Question 3 Is reloading safe?

Answer 3 First of all, always start out with the lightest loads in your manual. If you are working from a magazine article suggestion, reduce loads by 10 percent and work up from there checking for pressure signs. You should learn what to look for as to pressure signs, case head expansion, primer cratering, etc. These procedures will be covered in any manual on reloading and you should be familiar with them before attempting to reach any maximum load listed. Reloading is safe IF you understand the process and use safe procedures and practices in your reloading. You should have your reloading equipment secluded from the television, the wife, the kids. You should not have your consentration interrupted when you are reloading. And, you should use steps to check yourself as a matter of procedure. For instance, on a single stage press, do each prcedure separate. Don’t attempt to reload each round all the way through every step, round at a time, even if you are using a turret press. First comes the decapping/sizing step. Resize each round and turn it neck down, rim up in the holder as I decap.

Next is the priming step. I will prime each case, feel the primer to make sure it’s even with or below the case head. A high primer can cause problems in a revolver or an auto. I set each primed case neck down, primer up, in the case holder. At this point, I know that no case in that holder has powder as it is neck down.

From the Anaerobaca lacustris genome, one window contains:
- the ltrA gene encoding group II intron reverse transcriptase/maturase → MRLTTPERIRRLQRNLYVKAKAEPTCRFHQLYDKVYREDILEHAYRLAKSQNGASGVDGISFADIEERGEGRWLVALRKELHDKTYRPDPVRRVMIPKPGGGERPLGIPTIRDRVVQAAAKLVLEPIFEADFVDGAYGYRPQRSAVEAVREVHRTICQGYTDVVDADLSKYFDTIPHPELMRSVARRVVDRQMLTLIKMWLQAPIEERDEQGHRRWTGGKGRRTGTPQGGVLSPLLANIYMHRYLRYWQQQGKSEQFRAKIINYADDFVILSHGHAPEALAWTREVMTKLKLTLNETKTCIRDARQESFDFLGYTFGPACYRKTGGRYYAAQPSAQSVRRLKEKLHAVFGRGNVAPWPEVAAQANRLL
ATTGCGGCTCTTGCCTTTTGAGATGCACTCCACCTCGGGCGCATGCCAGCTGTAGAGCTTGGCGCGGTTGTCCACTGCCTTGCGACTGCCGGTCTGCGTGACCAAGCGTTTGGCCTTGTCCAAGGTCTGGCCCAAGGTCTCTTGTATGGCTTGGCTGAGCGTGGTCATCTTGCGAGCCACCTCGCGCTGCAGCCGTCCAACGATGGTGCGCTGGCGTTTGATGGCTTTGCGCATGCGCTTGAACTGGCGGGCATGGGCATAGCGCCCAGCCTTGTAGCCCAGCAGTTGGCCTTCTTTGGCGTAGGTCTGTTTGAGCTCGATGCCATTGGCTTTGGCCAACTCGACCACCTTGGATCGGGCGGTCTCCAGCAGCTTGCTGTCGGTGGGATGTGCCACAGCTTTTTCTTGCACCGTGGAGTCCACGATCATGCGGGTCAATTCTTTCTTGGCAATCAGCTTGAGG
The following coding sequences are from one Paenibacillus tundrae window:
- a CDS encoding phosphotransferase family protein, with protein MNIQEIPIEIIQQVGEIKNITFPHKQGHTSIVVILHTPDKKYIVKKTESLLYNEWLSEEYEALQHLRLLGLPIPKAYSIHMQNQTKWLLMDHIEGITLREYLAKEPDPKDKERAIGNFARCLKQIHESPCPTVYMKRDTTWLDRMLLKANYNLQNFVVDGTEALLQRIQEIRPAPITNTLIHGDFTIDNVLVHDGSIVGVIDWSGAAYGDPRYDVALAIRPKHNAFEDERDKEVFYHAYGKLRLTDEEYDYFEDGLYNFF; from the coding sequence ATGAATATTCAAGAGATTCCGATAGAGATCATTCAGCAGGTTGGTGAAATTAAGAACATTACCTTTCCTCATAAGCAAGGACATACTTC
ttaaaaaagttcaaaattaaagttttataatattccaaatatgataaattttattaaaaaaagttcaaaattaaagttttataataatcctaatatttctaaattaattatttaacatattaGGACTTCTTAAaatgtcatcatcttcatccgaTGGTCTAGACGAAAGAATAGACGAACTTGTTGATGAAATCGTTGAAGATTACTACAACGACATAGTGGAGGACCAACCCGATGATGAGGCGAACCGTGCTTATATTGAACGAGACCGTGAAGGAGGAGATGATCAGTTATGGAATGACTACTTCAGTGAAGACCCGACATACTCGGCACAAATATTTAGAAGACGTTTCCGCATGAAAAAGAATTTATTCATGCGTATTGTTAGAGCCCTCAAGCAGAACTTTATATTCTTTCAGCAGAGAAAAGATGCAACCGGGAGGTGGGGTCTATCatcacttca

Then comes the case flaring, powder charge steps which I combine with my Lee powder through expanding dies and a Lee auto disc powder measure. If you are just flaring the case, turn the case neck down, head up, then when you charge the case with powder, you leave it neck up. If the neck of the case is up in the holder, you know it’s been charged.

Now, at completion of powder charging, you should check all cases and look for a case which looks like it has more powder than the others. If there I a case with what looks like too much powder, dump it and check the case for possible dirt or something else taking up space in the case, then recharge. The object is to make SURE you have the proper powder charge. A double charge of fast burning, dense powder such as is used in many target loads can be catastrophic. Similarly, a case with no powder can cause big problems.

There are many little nuances to reloading that I cannot put in a brief explanation to the procedures involved. For a more concise description of reloading procedures and the ins and outs of little things like overall length and how it affects case pressure, powder burn rates, and such, you should pick up a good reloading book. You will need a manual with recipies anyway, something like the Speer manual, but you should purchase a primer to reloading and read it. It also helps to have a mentor, but if you have none, just post your questions on this forum and I or someone will attempt to answer your questions. Do not reload a round until you study the subject thoroughly.